New Perspectives in Believers Church Ecclesiology.
The tension between individual and communal dimensions of the church and the interplay of congregational, denominational, and global aspects of the church lie at the heart of this new collection of essays on believers church ecclesiology. Emerging from the sixteenth Believers Church Conference, held in Winnipeg, Manitoba, in 2008, the volume contains several high quality essays, including a description of the Apostle Paul's ecumenical theology of the church and a study of the implications for the believers church of the southward shift in world Christianity.
Because of the location of the conference many of the authors are Canadian, a welcome turn from U.S.-dominated conversation. In addition several contributors are from the Mennonite Brethren Church, which has been underrepresented in the past. Fernando Enns, the vice chair of the Association of Mennonite Churches in Germany and a lecturer at the University of Hamburg, also wrote two chapters, both of which were shaped by his extensive experience with the World Council of Churches.
However, with the exception of contributions from one Baptist and two Church of the Brethren members, all of the essays were written by Mennonites. Missing are other believers church voices--Disciples of Christ, Churches of Christ, other Baptists, Pentecostals--who could bring additional perspectives to a conversation about unity and diversity in the Christian church. As I write this review in Guatemala City, I am struck by the realization that North American believers church conferences have been wrestling with issues of ecclesiology without including some believers church theologians from the global South, an omission especially problematic given the development of theological leadership in the two-thirds world in recent decades.
In spite of these limitations, the volume deserves broad attention by believers church leaders, pastors, and scholars. Some of the contextual realities that the writers address--the changing evangelical world and nondenominational "emerging" churches; challenges to believers church baptism when individuals are cynical about church membership; fragmenting conflict within congregations and denominations; long histories of misunderstanding that shape believers church interactions with other Christians--are realities shared by believers churches across North America and some of them by "baptists" in other places as well.
The book is organized in six sections: Biblical Perspectives; Dynamics of Denominationalism; Reviewing Assumptions; Trinitarian Foundations; Ceremonies Reconsidered; and Recent Trends. The volume opens with two essays that respectively anchor the call for Christian unity in the testimony of the Gospel of John and in Paul's profound trust in God's redemptive work through the Messiah. Sheila Klassen Wiebe moves beyond the typical appeal to Jesus' prayer for unity among his disciples in John 17 to consider how the Johannine tradition responded to competition between Peter and the Beloved Disciple, accepting their diversity by blessing both. Gordon Zerbe, addressing the relevance of Paul's eschatological ecclesiology in a fresh way, concludes that it "allows no room either for any final ecclesial self-assurance or for any confidence in a presumed destiny of the other, the enemy" (45). Paul's vision is ecumenical; it encompasses reconciliation of the entire inhabited world. This challenges "any final form of 'denominationalism'" and "any retreat to 'Congregationalism'" (46). The careful biblical interpretation in these essays should fruitfully engage readers from a variety of believers church groups.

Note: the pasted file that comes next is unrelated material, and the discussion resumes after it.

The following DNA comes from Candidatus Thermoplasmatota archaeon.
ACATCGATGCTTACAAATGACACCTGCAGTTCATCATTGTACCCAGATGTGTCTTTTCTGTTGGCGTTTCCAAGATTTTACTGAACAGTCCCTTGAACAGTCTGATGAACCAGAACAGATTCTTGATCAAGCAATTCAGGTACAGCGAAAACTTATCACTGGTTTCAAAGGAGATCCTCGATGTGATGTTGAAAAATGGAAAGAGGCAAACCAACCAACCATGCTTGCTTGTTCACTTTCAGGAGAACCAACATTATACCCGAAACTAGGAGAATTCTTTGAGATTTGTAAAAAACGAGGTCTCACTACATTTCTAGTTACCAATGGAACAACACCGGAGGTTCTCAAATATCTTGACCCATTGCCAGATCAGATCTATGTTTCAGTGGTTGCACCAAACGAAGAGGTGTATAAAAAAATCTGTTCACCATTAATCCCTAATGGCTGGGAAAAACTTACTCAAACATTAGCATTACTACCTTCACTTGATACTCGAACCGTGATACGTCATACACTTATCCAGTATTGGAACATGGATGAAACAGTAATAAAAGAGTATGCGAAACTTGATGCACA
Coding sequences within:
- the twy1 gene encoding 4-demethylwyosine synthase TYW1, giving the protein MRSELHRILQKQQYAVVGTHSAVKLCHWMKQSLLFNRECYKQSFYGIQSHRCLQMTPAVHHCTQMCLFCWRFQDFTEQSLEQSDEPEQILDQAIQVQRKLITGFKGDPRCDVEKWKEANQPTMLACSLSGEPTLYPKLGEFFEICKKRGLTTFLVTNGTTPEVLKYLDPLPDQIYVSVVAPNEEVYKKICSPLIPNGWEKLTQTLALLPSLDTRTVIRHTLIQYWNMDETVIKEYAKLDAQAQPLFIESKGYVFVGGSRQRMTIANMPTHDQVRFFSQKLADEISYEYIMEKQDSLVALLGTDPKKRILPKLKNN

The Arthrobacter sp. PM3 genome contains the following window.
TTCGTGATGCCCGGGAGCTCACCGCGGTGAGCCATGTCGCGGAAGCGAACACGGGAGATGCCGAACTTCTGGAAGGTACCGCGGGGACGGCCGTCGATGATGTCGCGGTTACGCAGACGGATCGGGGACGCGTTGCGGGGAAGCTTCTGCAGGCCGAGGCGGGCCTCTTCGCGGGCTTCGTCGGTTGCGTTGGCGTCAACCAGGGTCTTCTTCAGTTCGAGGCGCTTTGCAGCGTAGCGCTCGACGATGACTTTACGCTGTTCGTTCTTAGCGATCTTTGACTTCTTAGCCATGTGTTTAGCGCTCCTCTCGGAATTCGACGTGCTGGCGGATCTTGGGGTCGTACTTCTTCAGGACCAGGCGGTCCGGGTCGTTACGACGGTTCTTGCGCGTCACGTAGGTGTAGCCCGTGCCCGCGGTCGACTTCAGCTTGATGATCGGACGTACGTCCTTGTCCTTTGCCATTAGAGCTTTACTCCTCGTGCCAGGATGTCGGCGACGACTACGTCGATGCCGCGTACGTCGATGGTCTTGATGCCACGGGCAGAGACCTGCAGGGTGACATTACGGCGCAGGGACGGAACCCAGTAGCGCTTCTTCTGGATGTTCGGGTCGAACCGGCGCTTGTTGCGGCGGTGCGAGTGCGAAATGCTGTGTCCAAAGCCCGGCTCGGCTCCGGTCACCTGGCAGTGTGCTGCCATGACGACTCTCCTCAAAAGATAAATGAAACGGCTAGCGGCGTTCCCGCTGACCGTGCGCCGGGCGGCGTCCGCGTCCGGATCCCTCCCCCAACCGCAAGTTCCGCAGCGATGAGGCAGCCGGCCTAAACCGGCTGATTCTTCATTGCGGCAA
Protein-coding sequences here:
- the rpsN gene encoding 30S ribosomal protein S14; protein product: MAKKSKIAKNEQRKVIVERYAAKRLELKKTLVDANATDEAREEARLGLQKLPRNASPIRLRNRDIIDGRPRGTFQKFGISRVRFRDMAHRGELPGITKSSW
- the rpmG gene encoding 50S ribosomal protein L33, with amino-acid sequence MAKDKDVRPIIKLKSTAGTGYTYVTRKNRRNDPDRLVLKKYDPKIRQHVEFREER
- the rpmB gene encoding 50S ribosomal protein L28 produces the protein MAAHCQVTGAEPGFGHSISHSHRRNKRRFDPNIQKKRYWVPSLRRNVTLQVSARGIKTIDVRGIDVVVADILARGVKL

Several of the contributors push the believers church to more explicitly embrace its implicit trinitarian heritage. Fernando Enns, building upon Miroslav Volf's development of free church ecclesiology rooted in a trinitarian relationship of love, suggests that the believers church "ethically-directed, local and experience oriented understanding of community ... complements and completes the predominantly ontological description of koinonia in ecumenical discussion" (191). He further argues that peace churches would benefit from a trinitarian grounding for nonviolence centered "in the koinonia that God offers to all of humanity" because it does not risk legitimizing suffering the way a focus on Jesus sometimes does. In the trinitarian view, "Resorting to violence is the strongest manifestation of breaking away from community, since such a course of action always degrades the personhood of not only the victim but also the perpetrator. ... Violence has no place in a relation established by God in Christ through the Spirit" (196-197). Anabaptist feminists and liberation theologians concerned about the way a simplistic "turn the other cheek" ethic can result in continued victimization may find this a helpful reorientation.